English and history teacher Jonathan Lefresne left a meeting at the Toronto District School Board office Thursday feeling deflated.
“At this point, we are waiting for recall, which is a possibility, and we don’t know whether everybody who was laid off now will be recalled,” Lefresne said.
He has been a teacher with the TDSB for the last six years and was finally offered a contract last year. But he later learned he would be out of a job.
“I just get to sit around waiting for a phone call in the morning to go to one school one day, one school the other day,” said Lefresne, who will now rely on the supply teacher list.
He is one of approximately 155 secondary school teachers in Toronto who are either fully laid off or working reduced hours.
There are about 80 positions that have been retained by the TDSB to fill throughout the school year.
“We hope that a majority of those 80 will be recalled during the year, thus reducing that overall number of secondary teachers impacted,” said TDSB spokesperson Ryan Bird.
“Unfortunately, though, the fact is there will be some left over that do not have positions.”
Other teachers who attended the TDSB meeting Thursday said they are now without job security.
“I have a mortgage and I have a family and now I don’t have a job. I’m surplused to the board as of August 31st,” said Chantal Faria.
Her friend, fellow secondary school teacher Katelyn Clay, noted, “2018-2019 was my first contract year and it was the best moment of my career. It was amazing, followed by being surplused.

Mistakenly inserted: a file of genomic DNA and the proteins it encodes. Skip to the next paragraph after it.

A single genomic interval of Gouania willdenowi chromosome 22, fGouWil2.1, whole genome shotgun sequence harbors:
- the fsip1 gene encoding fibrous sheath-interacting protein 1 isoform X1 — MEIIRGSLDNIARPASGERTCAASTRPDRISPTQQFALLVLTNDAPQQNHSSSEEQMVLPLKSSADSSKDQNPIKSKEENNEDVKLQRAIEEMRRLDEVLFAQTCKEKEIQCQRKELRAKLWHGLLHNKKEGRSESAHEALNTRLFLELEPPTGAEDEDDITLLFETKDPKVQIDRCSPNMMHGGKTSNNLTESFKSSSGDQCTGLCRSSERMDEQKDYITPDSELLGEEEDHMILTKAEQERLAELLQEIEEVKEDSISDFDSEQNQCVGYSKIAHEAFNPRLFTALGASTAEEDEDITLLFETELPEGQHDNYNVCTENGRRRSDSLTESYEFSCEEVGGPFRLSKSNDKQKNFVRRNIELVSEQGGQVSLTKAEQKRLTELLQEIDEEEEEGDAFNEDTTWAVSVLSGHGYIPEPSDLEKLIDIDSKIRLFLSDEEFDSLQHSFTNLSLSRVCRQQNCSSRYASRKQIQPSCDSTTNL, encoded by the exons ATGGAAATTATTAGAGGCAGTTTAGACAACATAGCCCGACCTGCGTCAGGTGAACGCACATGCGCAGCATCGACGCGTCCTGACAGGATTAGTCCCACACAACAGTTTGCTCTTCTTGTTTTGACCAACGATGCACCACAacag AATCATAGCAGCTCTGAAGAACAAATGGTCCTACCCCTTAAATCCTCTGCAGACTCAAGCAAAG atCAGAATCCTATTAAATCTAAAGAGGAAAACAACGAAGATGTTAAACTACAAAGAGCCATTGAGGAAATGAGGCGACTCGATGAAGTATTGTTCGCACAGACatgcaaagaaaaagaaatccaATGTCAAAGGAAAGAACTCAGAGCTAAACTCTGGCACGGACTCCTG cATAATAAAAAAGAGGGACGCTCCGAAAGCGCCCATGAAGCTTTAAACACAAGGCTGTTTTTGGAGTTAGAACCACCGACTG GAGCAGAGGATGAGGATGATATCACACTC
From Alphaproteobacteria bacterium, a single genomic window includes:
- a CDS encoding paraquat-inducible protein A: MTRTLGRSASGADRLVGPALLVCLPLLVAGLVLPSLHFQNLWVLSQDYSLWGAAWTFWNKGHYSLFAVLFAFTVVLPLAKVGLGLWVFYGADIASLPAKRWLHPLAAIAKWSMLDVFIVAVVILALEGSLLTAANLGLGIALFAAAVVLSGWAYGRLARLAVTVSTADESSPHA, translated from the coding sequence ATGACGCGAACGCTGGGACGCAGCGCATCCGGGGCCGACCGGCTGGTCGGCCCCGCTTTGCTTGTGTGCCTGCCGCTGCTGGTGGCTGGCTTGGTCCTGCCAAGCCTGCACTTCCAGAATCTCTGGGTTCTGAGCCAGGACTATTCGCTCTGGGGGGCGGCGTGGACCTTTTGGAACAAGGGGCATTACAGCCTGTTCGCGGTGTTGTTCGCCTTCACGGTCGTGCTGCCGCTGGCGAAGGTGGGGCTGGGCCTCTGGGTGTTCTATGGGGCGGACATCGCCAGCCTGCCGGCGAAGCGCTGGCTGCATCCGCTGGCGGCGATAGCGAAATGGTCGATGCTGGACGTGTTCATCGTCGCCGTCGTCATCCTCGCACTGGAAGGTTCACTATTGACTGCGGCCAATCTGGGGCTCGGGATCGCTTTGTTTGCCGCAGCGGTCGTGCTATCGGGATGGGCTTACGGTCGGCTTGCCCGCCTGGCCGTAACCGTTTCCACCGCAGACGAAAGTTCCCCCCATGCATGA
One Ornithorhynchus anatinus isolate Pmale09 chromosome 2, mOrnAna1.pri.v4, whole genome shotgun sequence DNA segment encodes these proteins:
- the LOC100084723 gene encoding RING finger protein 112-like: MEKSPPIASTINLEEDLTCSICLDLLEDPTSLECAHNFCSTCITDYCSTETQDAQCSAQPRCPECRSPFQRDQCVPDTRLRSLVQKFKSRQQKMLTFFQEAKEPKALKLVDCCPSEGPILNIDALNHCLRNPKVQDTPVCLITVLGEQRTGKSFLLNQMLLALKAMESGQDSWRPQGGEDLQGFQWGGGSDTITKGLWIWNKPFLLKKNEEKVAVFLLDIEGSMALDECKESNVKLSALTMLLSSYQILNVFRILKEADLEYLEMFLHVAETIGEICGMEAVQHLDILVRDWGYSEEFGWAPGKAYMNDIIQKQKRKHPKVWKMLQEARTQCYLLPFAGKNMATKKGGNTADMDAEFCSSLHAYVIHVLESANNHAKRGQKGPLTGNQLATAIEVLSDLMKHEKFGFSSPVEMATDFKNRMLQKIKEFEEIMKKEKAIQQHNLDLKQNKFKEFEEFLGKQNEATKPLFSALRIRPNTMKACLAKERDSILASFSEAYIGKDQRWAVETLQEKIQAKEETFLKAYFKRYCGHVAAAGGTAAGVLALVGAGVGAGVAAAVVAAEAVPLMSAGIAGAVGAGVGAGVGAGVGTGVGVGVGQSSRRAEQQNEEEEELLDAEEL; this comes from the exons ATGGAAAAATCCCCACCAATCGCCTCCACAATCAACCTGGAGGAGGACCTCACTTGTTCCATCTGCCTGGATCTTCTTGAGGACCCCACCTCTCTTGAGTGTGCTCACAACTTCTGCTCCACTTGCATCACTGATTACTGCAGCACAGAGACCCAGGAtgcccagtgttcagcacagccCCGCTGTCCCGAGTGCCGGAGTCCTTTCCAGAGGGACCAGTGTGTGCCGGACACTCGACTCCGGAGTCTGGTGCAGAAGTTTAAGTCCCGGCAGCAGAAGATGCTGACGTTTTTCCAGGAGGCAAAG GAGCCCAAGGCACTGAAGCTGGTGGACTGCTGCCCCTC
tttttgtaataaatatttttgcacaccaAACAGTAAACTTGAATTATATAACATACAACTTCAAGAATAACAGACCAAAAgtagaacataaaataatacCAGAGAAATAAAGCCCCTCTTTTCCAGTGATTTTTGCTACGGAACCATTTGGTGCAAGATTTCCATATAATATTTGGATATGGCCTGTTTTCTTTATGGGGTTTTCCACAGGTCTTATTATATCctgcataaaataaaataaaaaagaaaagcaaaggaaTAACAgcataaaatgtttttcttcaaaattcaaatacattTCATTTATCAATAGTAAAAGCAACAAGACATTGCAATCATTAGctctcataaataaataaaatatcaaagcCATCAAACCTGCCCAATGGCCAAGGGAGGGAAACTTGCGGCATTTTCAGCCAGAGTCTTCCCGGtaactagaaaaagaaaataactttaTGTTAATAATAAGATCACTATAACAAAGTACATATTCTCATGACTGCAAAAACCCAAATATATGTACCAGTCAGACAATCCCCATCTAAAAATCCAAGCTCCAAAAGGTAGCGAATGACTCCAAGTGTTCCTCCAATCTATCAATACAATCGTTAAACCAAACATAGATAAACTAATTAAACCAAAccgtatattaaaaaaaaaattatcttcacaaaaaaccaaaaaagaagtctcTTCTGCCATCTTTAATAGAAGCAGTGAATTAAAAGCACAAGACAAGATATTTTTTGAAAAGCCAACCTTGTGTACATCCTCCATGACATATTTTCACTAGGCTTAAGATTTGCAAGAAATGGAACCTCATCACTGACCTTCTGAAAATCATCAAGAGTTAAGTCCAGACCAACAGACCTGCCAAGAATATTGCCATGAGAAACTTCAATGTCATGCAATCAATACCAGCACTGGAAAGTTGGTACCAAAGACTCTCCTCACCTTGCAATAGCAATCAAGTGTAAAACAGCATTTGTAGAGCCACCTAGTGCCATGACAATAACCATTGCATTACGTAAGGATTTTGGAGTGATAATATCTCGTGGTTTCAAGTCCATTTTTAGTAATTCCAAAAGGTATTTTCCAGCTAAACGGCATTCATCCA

“That was really hard.”
Ryan Bird pointed to budget reductions, class size changes and the elimination of the Local Priorities Fund by the province as reasons for the cuts.
Leslie Wolfe of the Ontario Secondary School Teachers’ Federation said there needs to be a better way to go about the changes.
WATCH: (Aug. 28) Report outlines job cuts because of TDSB shortfall, provincial cuts
“In a board like Toronto where there are such complex needs of students, the last thing that we should be doing is cutting. We should be investing,” said Wolfe.
In a statement following the TDSB meeting Thursday, Ontario Education Minister Stephen Lecce said, “We continue to call on all parties to reach a deal as soon as possible to provide predictability and confidence to parents, students, and educators alike.”
Educators Chantal Faria and Katelyn Clay, meanwhile, just want to be back in the classroom.
“We want to be teaching. We want to be working,” Faria said.
As it stands, though, school is still out for them.